The coolest thing about building your robots out of cardboard and hot glue is that it’s cheap, but if they’re going to be a modest scale, they can still be fairly strong, quick to repair, and you’re probably going to be able to scrounge all the parts out after a brutal defeat. In short, it’s a great idea for a hackerspace event.
Everyone remembers Battlebots, and those of us feeling the pains of nostalgia have tuned into the recent reboot on ABC. As with the golden age of Battlebots, all robot fighting competitions eventually become a war between machines perfectly designed for the task. In the original run of Battlebots, this meant a bracket full of wedge bots, with the very cool robots eliminated year after year.
You don’t watch NASCAR for the race, you watch it for the crashes, and professional robot fighting competitions will always devolve into a few hundred laps of left turns. Fire and sparks are great, but there is a better robot fighting competition, and this time anyone can get in the game without spending years working on a robot.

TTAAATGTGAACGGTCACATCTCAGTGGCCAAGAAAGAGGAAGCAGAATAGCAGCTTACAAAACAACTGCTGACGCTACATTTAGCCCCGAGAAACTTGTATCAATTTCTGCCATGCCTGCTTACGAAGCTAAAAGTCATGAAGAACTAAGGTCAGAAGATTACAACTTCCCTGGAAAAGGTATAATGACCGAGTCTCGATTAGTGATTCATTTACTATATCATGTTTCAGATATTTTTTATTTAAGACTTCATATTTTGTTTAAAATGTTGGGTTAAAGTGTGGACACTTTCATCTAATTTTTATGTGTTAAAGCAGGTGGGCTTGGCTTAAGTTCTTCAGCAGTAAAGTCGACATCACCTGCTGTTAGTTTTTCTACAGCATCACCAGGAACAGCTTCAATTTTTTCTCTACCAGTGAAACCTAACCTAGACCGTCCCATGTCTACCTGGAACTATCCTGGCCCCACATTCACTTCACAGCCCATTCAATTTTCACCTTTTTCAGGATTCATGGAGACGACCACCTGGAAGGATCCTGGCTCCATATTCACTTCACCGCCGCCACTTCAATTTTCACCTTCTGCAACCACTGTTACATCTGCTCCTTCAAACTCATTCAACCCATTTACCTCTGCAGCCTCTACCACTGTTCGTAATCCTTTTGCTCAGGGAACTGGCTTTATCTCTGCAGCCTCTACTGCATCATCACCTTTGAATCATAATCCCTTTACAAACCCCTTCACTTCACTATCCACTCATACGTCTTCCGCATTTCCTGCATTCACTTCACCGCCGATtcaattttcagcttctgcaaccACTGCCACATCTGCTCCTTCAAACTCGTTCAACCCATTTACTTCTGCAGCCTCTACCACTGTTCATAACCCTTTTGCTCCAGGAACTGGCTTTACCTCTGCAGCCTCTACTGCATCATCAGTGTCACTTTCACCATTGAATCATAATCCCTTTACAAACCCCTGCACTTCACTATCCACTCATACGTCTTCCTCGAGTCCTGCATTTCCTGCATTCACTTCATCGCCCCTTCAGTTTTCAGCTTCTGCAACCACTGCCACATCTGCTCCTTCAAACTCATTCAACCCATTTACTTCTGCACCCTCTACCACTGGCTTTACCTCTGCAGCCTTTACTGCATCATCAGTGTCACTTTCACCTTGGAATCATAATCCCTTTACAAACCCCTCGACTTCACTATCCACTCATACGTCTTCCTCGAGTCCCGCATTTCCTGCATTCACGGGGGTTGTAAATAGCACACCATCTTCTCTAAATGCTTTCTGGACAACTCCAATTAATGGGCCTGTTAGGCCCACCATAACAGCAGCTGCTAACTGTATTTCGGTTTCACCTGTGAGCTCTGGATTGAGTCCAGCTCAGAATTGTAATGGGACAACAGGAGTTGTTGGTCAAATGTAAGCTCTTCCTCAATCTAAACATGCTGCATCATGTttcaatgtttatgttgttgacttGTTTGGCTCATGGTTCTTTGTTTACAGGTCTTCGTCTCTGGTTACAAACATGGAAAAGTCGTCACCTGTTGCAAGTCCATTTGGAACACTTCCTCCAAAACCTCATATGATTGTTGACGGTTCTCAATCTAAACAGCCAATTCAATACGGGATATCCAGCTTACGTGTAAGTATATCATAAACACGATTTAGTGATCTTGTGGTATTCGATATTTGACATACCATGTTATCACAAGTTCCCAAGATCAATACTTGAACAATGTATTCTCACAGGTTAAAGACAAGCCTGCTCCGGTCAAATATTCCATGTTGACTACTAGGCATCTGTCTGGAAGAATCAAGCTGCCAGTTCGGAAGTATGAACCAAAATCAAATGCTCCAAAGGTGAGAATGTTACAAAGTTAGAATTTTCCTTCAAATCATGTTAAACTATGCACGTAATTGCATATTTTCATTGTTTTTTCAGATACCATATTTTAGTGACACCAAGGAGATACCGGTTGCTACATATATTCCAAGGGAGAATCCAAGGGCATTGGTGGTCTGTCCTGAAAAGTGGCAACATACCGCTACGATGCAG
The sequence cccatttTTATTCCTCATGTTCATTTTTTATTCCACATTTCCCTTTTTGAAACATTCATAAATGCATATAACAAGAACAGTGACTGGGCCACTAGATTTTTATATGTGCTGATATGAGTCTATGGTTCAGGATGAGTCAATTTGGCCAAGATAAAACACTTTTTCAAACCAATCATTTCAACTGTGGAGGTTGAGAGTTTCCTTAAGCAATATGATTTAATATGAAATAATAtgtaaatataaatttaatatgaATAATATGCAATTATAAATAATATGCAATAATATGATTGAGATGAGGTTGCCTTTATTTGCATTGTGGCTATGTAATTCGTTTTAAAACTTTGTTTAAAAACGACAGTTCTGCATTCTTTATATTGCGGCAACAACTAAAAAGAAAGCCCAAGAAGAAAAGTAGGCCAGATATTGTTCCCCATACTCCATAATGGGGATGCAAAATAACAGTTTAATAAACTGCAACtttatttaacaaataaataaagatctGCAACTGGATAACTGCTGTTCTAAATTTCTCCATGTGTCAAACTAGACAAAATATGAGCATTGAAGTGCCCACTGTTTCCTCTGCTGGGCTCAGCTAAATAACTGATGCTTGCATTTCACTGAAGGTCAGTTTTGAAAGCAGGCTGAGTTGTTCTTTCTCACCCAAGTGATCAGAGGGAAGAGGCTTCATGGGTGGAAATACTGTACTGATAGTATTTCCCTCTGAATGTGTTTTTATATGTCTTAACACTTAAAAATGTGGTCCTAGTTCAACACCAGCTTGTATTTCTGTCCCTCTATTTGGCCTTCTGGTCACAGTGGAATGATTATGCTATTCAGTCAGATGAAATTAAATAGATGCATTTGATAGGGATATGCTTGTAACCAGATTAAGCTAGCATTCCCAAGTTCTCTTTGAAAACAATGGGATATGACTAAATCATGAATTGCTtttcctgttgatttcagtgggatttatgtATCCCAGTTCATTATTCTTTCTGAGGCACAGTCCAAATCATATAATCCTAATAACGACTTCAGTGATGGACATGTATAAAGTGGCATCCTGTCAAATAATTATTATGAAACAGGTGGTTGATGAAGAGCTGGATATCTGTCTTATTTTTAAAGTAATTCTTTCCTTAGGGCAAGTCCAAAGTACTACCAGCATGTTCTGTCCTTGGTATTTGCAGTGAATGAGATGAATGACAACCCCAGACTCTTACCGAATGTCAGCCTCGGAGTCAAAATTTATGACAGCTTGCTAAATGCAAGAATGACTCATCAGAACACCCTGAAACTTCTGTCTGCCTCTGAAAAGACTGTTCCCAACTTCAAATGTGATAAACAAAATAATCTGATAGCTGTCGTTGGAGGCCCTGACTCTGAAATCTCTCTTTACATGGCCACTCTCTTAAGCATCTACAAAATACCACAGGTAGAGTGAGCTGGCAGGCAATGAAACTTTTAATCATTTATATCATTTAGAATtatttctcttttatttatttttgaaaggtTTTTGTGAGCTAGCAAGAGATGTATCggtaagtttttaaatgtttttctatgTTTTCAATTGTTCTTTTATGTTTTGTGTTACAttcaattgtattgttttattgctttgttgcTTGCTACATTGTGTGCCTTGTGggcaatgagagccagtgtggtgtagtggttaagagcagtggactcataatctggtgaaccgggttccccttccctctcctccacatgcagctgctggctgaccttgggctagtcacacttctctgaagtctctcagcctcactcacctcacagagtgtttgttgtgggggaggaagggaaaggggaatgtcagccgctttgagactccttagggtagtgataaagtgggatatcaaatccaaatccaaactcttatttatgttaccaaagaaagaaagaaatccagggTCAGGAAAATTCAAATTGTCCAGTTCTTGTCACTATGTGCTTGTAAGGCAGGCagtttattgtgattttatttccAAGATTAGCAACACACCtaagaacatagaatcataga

It’s called Hebocon, and it’s billed as, ‘a sumo wrestling tournament for those who don’t have the technical skills to actually make robots’. The best translation I’ve seen is, ‘shitty robot battles’, and it’s exactly what robot battles should be: technical mastery overcome by guile, and massive upsets through ingenious strategy. You won’t get fire and sparks, but one thing is certain: no robot will make it out of Hebocon fully functional, but that’s only because they weren’t fully functional to begin with.
Remember BattleBots? It’s back. These are my impressions of the first two episodes: Flamethrowers are relatively common now, ‘parasitic bots’ – small, auxilliary bots fighting alongside the ‘main’ bot are now allowed. KOs only count for the ‘main’ bot. Give it a few more seasons and every bot will be a wedge. One of the hosts is an UFC fighter, which is weird, but not as weird as actually knowing some of the people competing.
Ceci n’est pas un Arduino, which means it’s from the SRL camp. No, wait. It’s a crowdfunding campaign for AS200 Industries in Providence, RI.
The UK’s National Museum of Computing is looking for some people to help maintain 80 BBC Micros. The museum has a ‘classroom’ of BBC micro computers still in operation. Caps dry out, switching power supplies fail, and over the years these computers start to die. If you have the skills and want to volunteer, give it a shot.